The second factor is the difference in drug concentrations in the biophase during the initial postoperative hours. Because of the drugs’ pharmacokinetics, the time difference in drug administration between the PRE and POST groups results in significantly larger concentrations in the POST group. Thus, the preemptive effect of the treatment on the postoperative component of pain-induced plasticity may be more pronounced in the POST group (also reducing the difference between outcomes of the PRE and POST groups). Only one study specifically addressed this problem in the assessment of preemptive effect. Norman et al. (12) administered systemic ketorolac immediately after tourniquet inflation above the area of ankle surgery in the POST group (and before tourniquet inflation in the PRE group) so that the PRE and POST groups had similar systemic drug concentrations. The authors demonstrated a significant preemptive effect.
An additional factor interfering with evaluation of the studies on preemptive analgesia is related to the assessment of a study’s quality. At a time when the general quality score of a study (based on randomization and appropriate blinding, for example) is usually taken into account, the quality score based on factors specific for preemptive effect (e.g., verification of block sufficiency) (13) is not. Nevertheless, as one can see in the review by Ong et al., the PRE versus POST design can provide strong evidence for clinical value of preemptive analgesia at least for some analgesic interventions.
Several years ago Moiniche et al. (4) published a systematic review of 80 studies based on PRE versus POST design. The authors drew a negative conclusion regarding the potential clinical value of preemptive analgesia in the treatment of postoperative pain. At the same time they noted that the trials of single-dose epidural analgesia resulted in an improvement in pain control in 7 of 11 studies (the best outcome of all types of analgesic interventions in their review). They stated that validity and clinical relevance of the effect of epidural analgesia were questionable and difficult to interpret; therefore, they concluded that the results reveal lack of evidence for any important effect (rather than evidence for lack of effect). The conclusions of Moiniche et al. are largely at odds with those of Ong et al. Comparing the two reviews, Ong et al. suggested that 10 additional new trials (2001–2003, not included in the review by Moiniche et al.), stricter criteria for inclusion into the analysis, and a different approach for calculation of the pain score differences gave them an opportunity to better demonstrate a real value of preemptive analgesia for several types of analgesic interventions.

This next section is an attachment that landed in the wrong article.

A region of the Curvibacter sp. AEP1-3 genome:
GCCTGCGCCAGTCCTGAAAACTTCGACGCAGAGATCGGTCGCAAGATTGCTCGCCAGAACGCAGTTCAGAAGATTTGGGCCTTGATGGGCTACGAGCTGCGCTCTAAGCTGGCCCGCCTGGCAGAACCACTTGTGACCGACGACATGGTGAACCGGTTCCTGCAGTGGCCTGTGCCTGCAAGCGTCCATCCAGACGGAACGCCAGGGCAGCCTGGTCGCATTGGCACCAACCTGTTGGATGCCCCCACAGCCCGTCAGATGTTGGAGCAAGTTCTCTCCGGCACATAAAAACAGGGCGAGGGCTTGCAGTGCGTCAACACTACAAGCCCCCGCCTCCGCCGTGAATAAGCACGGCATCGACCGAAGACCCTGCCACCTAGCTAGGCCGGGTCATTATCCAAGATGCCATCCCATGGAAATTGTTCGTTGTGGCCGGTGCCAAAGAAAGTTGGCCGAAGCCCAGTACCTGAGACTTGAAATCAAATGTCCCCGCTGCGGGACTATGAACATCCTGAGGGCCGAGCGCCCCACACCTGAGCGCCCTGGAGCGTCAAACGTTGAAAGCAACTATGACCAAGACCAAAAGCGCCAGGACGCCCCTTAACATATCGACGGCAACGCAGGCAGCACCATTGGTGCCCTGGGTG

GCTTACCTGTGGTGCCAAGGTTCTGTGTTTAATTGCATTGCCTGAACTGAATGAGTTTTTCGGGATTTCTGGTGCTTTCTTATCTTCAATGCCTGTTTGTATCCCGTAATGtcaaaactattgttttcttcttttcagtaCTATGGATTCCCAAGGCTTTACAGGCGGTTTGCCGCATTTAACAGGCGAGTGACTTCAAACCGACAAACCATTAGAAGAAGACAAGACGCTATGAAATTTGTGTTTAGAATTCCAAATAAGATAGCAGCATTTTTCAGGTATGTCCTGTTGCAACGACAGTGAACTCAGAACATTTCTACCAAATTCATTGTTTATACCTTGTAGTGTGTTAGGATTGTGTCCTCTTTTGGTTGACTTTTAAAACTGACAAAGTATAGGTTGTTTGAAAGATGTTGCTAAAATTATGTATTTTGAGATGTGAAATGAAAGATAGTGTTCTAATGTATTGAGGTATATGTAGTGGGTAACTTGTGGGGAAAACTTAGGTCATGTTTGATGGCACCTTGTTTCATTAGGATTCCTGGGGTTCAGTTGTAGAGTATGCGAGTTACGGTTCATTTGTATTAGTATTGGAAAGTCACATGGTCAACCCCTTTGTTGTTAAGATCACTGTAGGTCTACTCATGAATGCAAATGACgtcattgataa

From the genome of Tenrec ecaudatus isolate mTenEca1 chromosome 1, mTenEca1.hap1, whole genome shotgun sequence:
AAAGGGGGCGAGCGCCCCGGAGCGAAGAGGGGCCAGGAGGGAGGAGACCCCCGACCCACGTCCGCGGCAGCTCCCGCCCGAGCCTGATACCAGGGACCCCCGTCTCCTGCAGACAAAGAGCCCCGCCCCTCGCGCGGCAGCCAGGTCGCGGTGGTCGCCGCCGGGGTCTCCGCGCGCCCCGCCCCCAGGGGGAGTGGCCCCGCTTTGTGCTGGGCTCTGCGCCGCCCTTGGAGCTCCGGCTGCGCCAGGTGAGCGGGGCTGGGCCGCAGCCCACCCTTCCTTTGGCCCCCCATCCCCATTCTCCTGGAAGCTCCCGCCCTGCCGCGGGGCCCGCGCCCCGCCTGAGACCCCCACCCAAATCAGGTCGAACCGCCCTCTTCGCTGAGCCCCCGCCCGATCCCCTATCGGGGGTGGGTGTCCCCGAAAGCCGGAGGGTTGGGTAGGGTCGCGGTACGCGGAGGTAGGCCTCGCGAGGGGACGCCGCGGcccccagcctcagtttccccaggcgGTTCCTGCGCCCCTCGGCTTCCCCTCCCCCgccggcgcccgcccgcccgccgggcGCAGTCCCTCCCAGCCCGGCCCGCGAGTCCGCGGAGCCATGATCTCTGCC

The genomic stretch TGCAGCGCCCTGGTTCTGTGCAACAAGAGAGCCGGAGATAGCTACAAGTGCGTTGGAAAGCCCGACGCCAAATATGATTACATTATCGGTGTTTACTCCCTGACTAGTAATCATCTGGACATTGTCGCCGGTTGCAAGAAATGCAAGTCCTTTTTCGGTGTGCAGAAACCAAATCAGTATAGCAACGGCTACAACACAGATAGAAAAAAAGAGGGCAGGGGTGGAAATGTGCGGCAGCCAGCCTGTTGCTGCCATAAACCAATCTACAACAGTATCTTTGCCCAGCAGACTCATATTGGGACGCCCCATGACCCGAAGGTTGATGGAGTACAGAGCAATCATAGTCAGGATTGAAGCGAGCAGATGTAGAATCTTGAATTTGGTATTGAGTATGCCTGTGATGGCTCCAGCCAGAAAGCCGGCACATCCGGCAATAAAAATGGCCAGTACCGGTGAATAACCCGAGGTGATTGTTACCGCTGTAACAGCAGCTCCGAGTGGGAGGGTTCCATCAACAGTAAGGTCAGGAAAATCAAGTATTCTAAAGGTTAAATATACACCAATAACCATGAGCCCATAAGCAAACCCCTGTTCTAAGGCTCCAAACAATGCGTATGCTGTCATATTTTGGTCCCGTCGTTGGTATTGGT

These reviews indicate that only reviews of systemic opioids always show a negative outcome regarding preemptive analgesia. This finding may be attributable to a phenomenon that counteracts the effect of preemptive analgesia: the development of acute tolerance to the analgesic effect of opioids (14,15). Thus, the advantage of the prevention of surgery-induced sensitization is lost because of the necessity of using larger doses of opioids to overcome acute tolerance.
Moiniche et al. concluded that “there is no need for further trials to investigate the role of timing of preemptive single-dose analgesic treatment on the postoperative pain pattern.” I tend to agree with this conclusion not because the PRE versus POST design could not reveal clinical value of the preemptive effect but because it is more important to assess the prevention of sensitization without elimination of nociception resulting from surgery-induced inflammation. Whether it is protective analgesia (definition of Moiniche et al.) (4) aimed at prevention of pathologic pain or preventive analgesia (definition of Katz (8) and Kissin (7)) with the identical aim, future studies should be redirected from the question of timing to the question of completeness of interventions. The completeness of interventions should be viewed with regard not only to the duration of an intervention but also to the sufficiency of a direct effect (e.g., blockade of nociceptive stimuli).